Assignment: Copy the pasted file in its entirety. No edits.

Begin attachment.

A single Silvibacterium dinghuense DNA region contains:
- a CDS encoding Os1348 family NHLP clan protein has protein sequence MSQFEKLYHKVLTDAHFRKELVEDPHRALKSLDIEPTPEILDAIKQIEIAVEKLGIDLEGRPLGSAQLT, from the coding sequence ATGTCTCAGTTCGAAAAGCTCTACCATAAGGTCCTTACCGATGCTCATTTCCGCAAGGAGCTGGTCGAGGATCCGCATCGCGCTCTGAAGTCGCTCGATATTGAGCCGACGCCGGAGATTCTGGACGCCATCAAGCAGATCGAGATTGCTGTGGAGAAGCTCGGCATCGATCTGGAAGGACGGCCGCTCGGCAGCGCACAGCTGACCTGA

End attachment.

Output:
A single Silvibacterium dinghuense DNA region contains:
- a CDS encoding Os1348 family NHLP clan protein has protein sequence MSQFEKLYHKVLTDAHFRKELVEDPHRALKSLDIEPTPEILDAIKQIEIAVEKLGIDLEGRPLGSAQLT, from the coding sequence ATGTCTCAGTTCGAAAAGCTCTACCATAAGGTCCTTACCGATGCTCATTTCCGCAAGGAGCTGGTCGAGGATCCGCATCGCGCTCTGAAGTCGCTCGATATTGAGCCGACGCCGGAGATTCTGGACGCCATCAAGCAGATCGAGATTGCTGTGGAGAAGCTCGGCATCGATCTGGAAGGACGGCCGCTCGGCAGCGCACAGCTGACCTGA